More than 1,800 people attend calling hours for Marine
PETERBOROUGH - More than 1,800 people paid their respects during calling hours for Lance Corporal Brandon Garabrant at ConVal Regional High School on Thursday.
On June 20, Garabrant was one of three Marines killed by a roadside bomb in Afghanistan. The 19-year-old Marine grew up in Greenfield and graduated from ConVal in 2013.
Among the thousands at the calling hours were hundreds of firefighters. About 20 different fire departments from around the area attended the calling hours.
Garabrant was a Fire Explorer and Police Explorer in Peterborough and a Temple firefighter before he joined the Marines.
Peterborough and Temple firefighters made their presence with several fire trucks parked in the ConVal parking lot. And by his coffin on display in the ConVal gym was his Temple firefighting gear.
“Every firefighter from Peterborough went,” said Peterborough firefighter and EMT Thomas Wall. “He's one of our brother's. He's a hero to our country. We're giving him the respect he deserves and giving respect to his family and showing how much he means to this country.”
Wall, 20, of Peterborough graduated one year ahead of Garabrant at ConVal.
“We played football, hockey and lacrosse together and we were both Police and Fire Explores in Peterborough,” Wall said. “He was always big into public service. He always wanted to help people no matter what it was. He said it was his dream to become a Marine.
“He was really afraid of nothing. For hockey and lacrosse he walked in and said, ‘I want to play goalie' and they said ‘alright' and he ended up being the starter on varsity” for both teams, Wall said.
On the ConVal Football Team, Garabrant played linebacker and lineman.
“He was loved for being a happy kid. He always had smile on his face no matter what it was. Even if we were losing the game by a ton, big smile on his face,” Wall said.
Full text of earlier story continues below.
Large turn out in Peterborough for Marine's calling hours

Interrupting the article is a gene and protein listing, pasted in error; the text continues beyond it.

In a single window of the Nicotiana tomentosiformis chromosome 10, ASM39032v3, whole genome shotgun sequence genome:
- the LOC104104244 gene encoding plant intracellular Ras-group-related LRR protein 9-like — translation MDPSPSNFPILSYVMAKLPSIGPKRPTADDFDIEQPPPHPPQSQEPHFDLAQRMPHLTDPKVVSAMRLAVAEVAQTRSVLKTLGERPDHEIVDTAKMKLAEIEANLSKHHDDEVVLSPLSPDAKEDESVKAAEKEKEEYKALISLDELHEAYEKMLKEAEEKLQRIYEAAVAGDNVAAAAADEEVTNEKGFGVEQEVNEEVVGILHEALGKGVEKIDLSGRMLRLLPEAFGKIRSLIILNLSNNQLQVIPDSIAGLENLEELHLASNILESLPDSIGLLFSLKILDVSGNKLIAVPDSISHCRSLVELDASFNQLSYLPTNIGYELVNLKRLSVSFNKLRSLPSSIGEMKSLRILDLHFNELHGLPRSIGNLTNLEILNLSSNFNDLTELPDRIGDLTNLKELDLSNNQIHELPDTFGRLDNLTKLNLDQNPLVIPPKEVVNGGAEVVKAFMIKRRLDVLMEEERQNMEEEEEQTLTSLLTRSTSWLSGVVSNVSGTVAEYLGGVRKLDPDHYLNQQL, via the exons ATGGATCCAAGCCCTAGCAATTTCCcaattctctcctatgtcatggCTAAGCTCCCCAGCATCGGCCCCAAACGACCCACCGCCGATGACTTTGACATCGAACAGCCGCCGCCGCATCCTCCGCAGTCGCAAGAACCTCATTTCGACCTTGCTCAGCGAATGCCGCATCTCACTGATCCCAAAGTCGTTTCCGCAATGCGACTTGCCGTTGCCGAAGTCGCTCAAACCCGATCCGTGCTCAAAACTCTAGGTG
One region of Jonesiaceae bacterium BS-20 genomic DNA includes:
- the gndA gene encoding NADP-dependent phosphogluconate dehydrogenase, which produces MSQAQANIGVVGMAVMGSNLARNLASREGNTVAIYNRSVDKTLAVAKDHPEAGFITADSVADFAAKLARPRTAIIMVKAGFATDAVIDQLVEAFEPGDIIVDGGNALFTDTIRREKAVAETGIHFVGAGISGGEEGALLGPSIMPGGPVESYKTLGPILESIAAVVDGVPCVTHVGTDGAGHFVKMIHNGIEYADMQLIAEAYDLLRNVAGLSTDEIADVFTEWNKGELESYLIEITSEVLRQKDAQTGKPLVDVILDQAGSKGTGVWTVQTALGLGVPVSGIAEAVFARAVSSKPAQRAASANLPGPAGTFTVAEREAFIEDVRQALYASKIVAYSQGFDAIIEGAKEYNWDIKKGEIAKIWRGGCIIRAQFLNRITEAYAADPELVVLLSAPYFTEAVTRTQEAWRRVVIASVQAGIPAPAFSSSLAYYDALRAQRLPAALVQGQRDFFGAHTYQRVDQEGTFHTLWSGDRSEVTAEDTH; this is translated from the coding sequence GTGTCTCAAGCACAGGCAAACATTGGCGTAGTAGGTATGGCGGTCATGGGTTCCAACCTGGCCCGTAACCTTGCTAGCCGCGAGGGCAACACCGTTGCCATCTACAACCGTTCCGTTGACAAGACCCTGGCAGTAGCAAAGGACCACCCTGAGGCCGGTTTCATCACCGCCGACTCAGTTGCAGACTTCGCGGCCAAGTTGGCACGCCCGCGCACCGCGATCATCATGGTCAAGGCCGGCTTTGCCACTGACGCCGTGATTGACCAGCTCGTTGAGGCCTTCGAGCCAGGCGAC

PETERBOROUGH - Hundreds of people paid their respects to fallen Marine Brandon Garabrant at ConVal Regional High School Thursday afternoon. Many hundreds more are expected to attend the calling hours that end at 8 p.m.
The high school gymnasium was needed to accommodate as many as 2,000 mourners attending from across the Granite State and afar.
One of the first to pay her respects and offer condolence to the family was U.S. Senator Kelly Ayotte. After leaving the gymnasium, Ayotte thanked each member of the New Hampshire Patriot Guard Riders standing outside of the high school, honoring Garabrant with their presence and a row of American flags.
"There's not a memorial in the state that they aren't there with their flags that make everything more meaningful. They are obviously here to honor the sacrifice of Lance Corporal Garabrant, but I've just been really struck by how they're always there for our veterans and for every important ceremony that honors our service men and women," Ayotte said.
Ayotte said she plans to attend the funeral service for Garabrant in the high school gymnasium Saturday at 10 a.m.
A member of the N.H. Patriot Guard Riders, Dan Wilcox of Londonderry, said 30 members were attending the calling hours, but several hundred – including members from Vermont and Massachusetts -- are expected to attend the Saturday service and ride their motorcycles in procession to the New Hampshire State Veterans Cemetery in Boscawen for burial after.
A friend of the family, Scott Kurzweli of Merrimack attended with other members of the American Legion Riders of Merrimack. After giving their condolences to the family, the Riders gathered in front of Garabrant's coffin and saluted the Marine.
Kurzweli said as a friend of the family he watched Garabrant grow up.
"I couldn't believe it," he said of learning of Garabrant's death. "I knew he hadn't been there that long and how proud he was of being a Marine. … You don't expect it."
Marines Matt Guinard, 19, of Peterborough, and Aspen Ketola, 19, of Rindge, grew up with Garabrant and like him joined the Marines shortly after high school.
Their friend's death has been hard to grasp, Guinard said. “It's hard to think this is actually happening to your buddy.”
Remembering Garabrant, they said he was a dedicated Marine.
"He loved what he did," Ketola said.
"Every second of it,” Guinard added. "It's sounds crazy, but even the way he went, dying for his country, he wouldn't have wanted anything different from that. He was ready do that."